In Braiding Sweetgrass, the history of Onondaga Lake represents two different ways of interacting with the world and the consequences of these disparate philosophies: one worldview sees the physical earth as a sacred place, while the other considers it to be merely a bundle of resources to be exploited.
Onondaga Lake is adjacent to what is now Syracuse, New York. It was a sacred place to Haudenosaunee people before the coming of Europeans. The lake was the site of the Haudenosaunee Confederacy’s founding, in which the legendary Peacemaker united the warring tribes and they agreed to live by the Great Law of Peace. When the area was invaded by colonists, however, the Haudenosaunee were expelled from their lands and Onondaga became a hotbed of industrial activity. In the following centuries, manufacturers used the lake as a dumping ground, filling the water with millions of tons of industrial waste. The once-thriving environment of Onondaga Lake was made unlivable for its wildlife, and soon even for people—fish from the lake are still considered unsafe to eat even today. Kimmerer relates this history to emphasize the differences between the gift economy and the market economy, or the ways of seeing the world as something alive and holy versus a mere commodity. The Haudenosaunee treated Onondaga Lake as a sacred place and the lake thrived, while Allied Chemical and other companies consumed all the resources they could get their hands on, and it nearly died. Throughout Braiding Sweetgrass, Kimmerer emphasizes that our current culture of capitalist overconsumption is unsustainable, and the tangible evidence of that can be seen in places like Onondaga Lake. Instead, she advocates that we see the world like a gift—the way the Haudenosaunee treated Onondaga Lake—and take care of it rather than exploiting it.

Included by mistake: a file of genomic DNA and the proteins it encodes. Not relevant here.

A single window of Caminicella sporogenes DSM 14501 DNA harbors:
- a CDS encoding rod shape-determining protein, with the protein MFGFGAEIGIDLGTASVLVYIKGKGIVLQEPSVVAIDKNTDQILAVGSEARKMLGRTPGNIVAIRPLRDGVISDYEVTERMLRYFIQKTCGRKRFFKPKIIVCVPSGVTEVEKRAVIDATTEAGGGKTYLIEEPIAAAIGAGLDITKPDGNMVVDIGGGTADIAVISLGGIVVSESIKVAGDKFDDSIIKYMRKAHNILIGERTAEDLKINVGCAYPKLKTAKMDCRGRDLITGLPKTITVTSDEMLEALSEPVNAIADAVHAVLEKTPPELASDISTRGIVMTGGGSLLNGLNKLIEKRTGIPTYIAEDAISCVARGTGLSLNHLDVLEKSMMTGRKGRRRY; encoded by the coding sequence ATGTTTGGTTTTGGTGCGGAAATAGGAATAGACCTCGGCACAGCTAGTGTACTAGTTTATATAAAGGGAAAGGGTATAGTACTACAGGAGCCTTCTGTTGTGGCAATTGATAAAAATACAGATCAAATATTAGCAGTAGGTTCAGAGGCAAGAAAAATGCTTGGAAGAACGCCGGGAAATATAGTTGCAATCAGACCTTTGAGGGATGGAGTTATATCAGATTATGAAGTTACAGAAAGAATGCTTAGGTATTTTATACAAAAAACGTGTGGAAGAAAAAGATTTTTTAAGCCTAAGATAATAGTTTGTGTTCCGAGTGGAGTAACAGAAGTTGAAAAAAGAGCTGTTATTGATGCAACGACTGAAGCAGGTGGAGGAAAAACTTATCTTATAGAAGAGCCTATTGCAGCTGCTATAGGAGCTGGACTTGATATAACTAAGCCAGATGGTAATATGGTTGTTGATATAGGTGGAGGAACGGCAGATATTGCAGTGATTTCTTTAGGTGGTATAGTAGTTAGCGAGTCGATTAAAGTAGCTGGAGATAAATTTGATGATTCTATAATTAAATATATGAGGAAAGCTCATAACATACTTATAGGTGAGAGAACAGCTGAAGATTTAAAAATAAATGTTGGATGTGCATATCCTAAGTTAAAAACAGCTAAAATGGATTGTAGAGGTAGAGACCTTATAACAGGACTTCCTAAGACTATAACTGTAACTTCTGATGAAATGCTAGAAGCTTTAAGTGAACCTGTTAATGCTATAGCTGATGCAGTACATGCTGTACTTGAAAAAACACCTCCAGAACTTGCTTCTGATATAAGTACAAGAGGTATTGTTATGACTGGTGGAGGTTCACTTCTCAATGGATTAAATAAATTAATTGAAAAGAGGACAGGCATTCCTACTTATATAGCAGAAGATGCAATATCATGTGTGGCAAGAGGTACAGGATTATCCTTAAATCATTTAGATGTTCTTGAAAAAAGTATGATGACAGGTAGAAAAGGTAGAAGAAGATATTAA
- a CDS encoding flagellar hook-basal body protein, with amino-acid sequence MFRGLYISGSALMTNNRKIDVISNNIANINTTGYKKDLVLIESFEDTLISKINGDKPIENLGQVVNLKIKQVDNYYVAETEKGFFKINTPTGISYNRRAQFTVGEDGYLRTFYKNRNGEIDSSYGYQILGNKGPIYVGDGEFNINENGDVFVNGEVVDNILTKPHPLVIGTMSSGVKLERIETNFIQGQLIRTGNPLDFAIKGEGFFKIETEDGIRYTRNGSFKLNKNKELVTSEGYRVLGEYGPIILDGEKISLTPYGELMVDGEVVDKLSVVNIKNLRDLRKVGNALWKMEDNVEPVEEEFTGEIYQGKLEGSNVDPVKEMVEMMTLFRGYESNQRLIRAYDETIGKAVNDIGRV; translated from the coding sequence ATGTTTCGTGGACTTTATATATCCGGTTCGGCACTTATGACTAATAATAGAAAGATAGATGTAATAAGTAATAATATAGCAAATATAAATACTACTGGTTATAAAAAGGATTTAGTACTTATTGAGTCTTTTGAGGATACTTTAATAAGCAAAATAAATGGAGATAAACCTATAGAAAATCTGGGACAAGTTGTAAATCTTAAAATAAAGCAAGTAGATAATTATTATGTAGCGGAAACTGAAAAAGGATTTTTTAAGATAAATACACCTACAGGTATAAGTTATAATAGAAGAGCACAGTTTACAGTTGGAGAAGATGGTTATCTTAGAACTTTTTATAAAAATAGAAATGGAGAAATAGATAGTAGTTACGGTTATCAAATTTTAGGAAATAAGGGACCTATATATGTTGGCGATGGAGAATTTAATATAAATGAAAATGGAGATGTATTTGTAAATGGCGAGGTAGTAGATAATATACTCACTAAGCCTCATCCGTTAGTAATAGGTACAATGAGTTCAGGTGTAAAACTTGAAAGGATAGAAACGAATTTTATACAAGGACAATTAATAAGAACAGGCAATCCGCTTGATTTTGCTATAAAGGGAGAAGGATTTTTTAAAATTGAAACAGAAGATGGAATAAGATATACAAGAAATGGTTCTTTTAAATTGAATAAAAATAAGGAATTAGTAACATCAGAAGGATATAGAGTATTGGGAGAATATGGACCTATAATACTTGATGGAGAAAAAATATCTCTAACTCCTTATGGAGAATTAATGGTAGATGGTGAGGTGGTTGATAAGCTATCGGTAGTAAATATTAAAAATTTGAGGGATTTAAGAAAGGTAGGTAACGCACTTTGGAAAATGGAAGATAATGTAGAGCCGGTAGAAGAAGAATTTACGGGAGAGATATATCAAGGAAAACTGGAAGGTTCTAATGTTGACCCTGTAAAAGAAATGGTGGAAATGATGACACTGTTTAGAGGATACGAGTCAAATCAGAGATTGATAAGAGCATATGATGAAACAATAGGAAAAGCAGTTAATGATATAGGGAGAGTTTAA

Onondaga Lake Quotes in Braiding Sweetgrass
Restoration is a powerful antidote to despair. Restoration offers concrete means by which humans can once again enter into positive, creative relationship with the more-than-human world, meeting responsibilities that are simultaneously material and spiritual. It’s not enough to grieve. It’s not enough to just stop doing bad things.
We have enjoyed the feast generously laid out for us by Mother Earth, but now the plates are empty and dining room is a mess. It’s time we started doing the dishes in Mother Earth’s kitchen.